Once upon a time, America then and now

WASHINGTON — Three landmarks in time just took place.

The Watergate break-in that led to a president resigning; Ms. magazine, chronicling the women’s movement; and the John F. Kennedy Center all turned 50.

It’s well to remember each. 1972 was full of firsts. Let’s pause to see how we’re doing, now versus then.

Fifty years ago, President Richard M. Nixon was trying to win reelection in the worst way. A burglary at the Democratic National Committee headquarters led two young reporters to trace a path to his campaign and “all the president’s men,” as they put it.

Bob Woodward and Carl Bernstein of The Washington Post stayed with the story relentlessly. Finally, the dirt path led to Nixon himself. But that took time. Nixon was reelected as the Vietnam War still raged.

It took two more agonizing years of investigations, hearings and finally, White House tapes of a crude and profane president to bring Nixon to the brink in August 1974. He was pushed out of office by Congress and popular will.

That chilling tale sounds familiar. I heard Bernstein compare Nixon and former President Donald Trump in Madison, Wisconsin, at the Cap Times Idea Fest.

“This is a different order of magnitude,” Bernstein declared. “Nixon was a criminal president. Trump was a seditious president.”

Nixon went peacefully, if unwillingly, and was greeted by somber silence when he stepped off the plane in California on a summer day. Trump summoned an armed mob to march on the Capitol on a bleak winter day.

What’s more, Bernstein said, “He (Trump) ignited a cold civil war.”

The author and journalist observed, “Republicans were the heroes of Watergate.”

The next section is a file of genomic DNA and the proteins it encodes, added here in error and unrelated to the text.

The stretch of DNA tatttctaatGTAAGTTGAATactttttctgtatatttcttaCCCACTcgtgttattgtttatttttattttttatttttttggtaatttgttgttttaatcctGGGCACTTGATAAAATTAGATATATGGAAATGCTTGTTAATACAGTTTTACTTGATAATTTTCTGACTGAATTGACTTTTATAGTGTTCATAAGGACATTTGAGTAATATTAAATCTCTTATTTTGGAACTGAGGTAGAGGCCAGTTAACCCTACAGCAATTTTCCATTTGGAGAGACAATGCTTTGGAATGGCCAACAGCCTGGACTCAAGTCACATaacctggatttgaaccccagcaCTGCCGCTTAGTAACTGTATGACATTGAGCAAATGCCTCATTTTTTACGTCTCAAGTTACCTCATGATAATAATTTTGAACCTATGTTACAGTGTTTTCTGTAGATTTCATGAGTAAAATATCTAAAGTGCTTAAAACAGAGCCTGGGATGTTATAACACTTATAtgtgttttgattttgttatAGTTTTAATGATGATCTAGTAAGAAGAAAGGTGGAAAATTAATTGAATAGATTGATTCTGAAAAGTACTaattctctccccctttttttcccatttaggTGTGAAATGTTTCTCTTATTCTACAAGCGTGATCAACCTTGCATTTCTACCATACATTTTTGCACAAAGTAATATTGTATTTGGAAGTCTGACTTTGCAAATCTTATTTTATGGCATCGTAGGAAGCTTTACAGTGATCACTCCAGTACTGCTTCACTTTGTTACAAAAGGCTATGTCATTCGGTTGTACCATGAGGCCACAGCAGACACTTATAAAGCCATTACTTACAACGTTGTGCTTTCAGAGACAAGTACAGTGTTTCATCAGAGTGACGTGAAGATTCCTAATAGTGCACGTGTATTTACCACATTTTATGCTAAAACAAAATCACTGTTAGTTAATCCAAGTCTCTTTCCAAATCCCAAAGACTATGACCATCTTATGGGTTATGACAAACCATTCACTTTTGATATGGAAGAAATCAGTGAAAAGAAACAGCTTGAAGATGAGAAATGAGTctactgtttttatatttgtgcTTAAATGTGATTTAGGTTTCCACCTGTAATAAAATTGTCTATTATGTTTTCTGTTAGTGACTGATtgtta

Confronted with evidence, Republican senators and congressmen (yes, men) turned against their president. They did not put loyalty above duty to the truth, country and Constitution.

Conservative Sen. Barry Goldwater, R-Ariz., visited Nixon with a few other senators and bluntly delivered the news: you have few allies in Congress, not even me, or words to that effect.

Today’s Republicans in Congress are nothing like that profile in courage. They’re as craven as can be, coddling Trump even after they came under mob attack, even as he’s in bitter exile suspected of stealing national secrets. The vulgarian can’t even fill an Ohio arena these days.

They are lickspittles, to borrow a word from congressional expert Norman Ornstein. We are more fragile now as a nation as the fall election nears, shaken to the roots by Trump.

But I believe there’s room for optimism on the ground level of democracy. The people may vote — as they did in 2020 — to overcome his threats, forces and foot soldiers.

I can say for sure that women’s voices will ring in the 2022 elections, after having our human rights denied in June.

The Supreme Court’s message was simple: “Women and girls, go barefoot and pregnant, with no say over your lives, liberty or health.” That’s a radical step backward in progress.

Ms. magazine published its first issue in 1972, with Wonder Woman on the cover. When it landed on our front porch, I gazed upon it as a young girl. Editor Gloria Steinem, full of verve, was in the vanguard.

Reproductive rights were not far behind, in the 1973 Roe v. Wade case. Title IX also triumphed for women’s athletics despite fierce resistance. The Ivy League and the (state) University of Virginia finally opened doors. Women could be war correspondents, or whatever we chose.

The women’s movement told us sisterhood was powerful. Fields in academia opened to be more inclusive.

The Women’s March in 2017 felt empowering, but the protest went nowhere. There’s no leader of Steinem’s stature; she is 88 now. #MeToo addressed victims yet did not produce the cohesion a movement needs to go forward.

Sisterhood is not as powerful as it was, each rowing her own boat.

At the Kennedy Center on a sunny Sunday afternoon, a quote in marble from President John F. Kennedy struck me:

“The age of Elizabeth I was also the age of Shakespeare.”

The early ’70s had its moments, but his age — the early ’60s — burned brighter. Inspired politics, culture and arts often go together.

For now, we are picking up pieces of our democracy.

— — —

Jamie Stiehm may be reached at JamieStiehm.com. Follow her on Twitter @JamieStiehm. To find out more about Jamie Stiehm and other Creators Syndicate columnists and cartoonists, visit Creators.com


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